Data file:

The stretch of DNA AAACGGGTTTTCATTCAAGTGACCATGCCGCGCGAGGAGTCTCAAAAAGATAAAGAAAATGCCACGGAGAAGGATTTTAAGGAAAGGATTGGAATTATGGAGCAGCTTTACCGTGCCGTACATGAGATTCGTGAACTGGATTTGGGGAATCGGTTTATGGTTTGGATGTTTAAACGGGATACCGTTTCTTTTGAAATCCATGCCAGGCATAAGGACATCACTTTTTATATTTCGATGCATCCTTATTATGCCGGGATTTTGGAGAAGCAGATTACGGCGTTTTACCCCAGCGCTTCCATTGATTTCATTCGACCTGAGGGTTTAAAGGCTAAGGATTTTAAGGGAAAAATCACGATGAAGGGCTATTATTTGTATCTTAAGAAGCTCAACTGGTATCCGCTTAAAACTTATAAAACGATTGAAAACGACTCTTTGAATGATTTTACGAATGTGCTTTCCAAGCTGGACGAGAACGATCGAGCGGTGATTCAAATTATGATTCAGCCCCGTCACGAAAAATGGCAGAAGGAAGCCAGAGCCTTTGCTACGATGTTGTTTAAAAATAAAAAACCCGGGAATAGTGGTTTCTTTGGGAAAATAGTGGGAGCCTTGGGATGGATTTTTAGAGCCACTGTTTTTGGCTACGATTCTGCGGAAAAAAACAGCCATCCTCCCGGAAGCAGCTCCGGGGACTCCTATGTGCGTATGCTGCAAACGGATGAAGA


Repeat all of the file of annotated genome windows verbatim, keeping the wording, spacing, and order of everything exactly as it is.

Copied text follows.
The stretch of DNA AAACGGGTTTTCATTCAAGTGACCATGCCGCGCGAGGAGTCTCAAAAAGATAAAGAAAATGCCACGGAGAAGGATTTTAAGGAAAGGATTGGAATTATGGAGCAGCTTTACCGTGCCGTACATGAGATTCGTGAACTGGATTTGGGGAATCGGTTTATGGTTTGGATGTTTAAACGGGATACCGTTTCTTTTGAAATCCATGCCAGGCATAAGGACATCACTTTTTATATTTCGATGCATCCTTATTATGCCGGGATTTTGGAGAAGCAGATTACGGCGTTTTACCCCAGCGCTTCCATTGATTTCATTCGACCTGAGGGTTTAAAGGCTAAGGATTTTAAGGGAAAAATCACGATGAAGGGCTATTATTTGTATCTTAAGAAGCTCAACTGGTATCCGCTTAAAACTTATAAAACGATTGAAAACGACTCTTTGAATGATTTTACGAATGTGCTTTCCAAGCTGGACGAGAACGATCGAGCGGTGATTCAAATTATGATTCAGCCCCGTCACGAAAAATGGCAGAAGGAAGCCAGAGCCTTTGCTACGATGTTGTTTAAAAATAAAAAACCCGGGAATAGTGGTTTCTTTGGGAAAATAGTGGGAGCCTTGGGATGGATTTTTAGAGCCACTGTTTTTGGCTACGATTCTGCGGAAAAAAACAGCCATCCTCCCGGAAGCAGCTCCGGGGACTCCTATGTGCGTATGCTGCAAACGGATGAAGA